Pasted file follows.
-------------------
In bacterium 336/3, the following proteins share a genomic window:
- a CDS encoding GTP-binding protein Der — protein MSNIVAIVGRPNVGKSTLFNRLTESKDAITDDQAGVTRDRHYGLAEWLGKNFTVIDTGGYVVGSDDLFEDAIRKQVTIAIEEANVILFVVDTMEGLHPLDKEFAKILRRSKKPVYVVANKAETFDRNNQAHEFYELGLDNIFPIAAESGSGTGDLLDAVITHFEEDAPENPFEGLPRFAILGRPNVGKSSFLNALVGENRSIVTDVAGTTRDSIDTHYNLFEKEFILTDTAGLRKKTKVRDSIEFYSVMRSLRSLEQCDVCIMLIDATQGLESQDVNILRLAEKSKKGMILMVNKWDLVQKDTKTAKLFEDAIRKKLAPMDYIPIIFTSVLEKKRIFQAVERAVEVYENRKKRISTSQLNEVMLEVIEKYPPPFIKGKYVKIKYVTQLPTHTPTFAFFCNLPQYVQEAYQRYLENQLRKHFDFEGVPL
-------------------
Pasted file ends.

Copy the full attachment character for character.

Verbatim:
In bacterium 336/3, the following proteins share a genomic window:
- a CDS encoding GTP-binding protein Der — protein MSNIVAIVGRPNVGKSTLFNRLTESKDAITDDQAGVTRDRHYGLAEWLGKNFTVIDTGGYVVGSDDLFEDAIRKQVTIAIEEANVILFVVDTMEGLHPLDKEFAKILRRSKKPVYVVANKAETFDRNNQAHEFYELGLDNIFPIAAESGSGTGDLLDAVITHFEEDAPENPFEGLPRFAILGRPNVGKSSFLNALVGENRSIVTDVAGTTRDSIDTHYNLFEKEFILTDTAGLRKKTKVRDSIEFYSVMRSLRSLEQCDVCIMLIDATQGLESQDVNILRLAEKSKKGMILMVNKWDLVQKDTKTAKLFEDAIRKKLAPMDYIPIIFTSVLEKKRIFQAVERAVEVYENRKKRISTSQLNEVMLEVIEKYPPPFIKGKYVKIKYVTQLPTHTPTFAFFCNLPQYVQEAYQRYLENQLRKHFDFEGVPL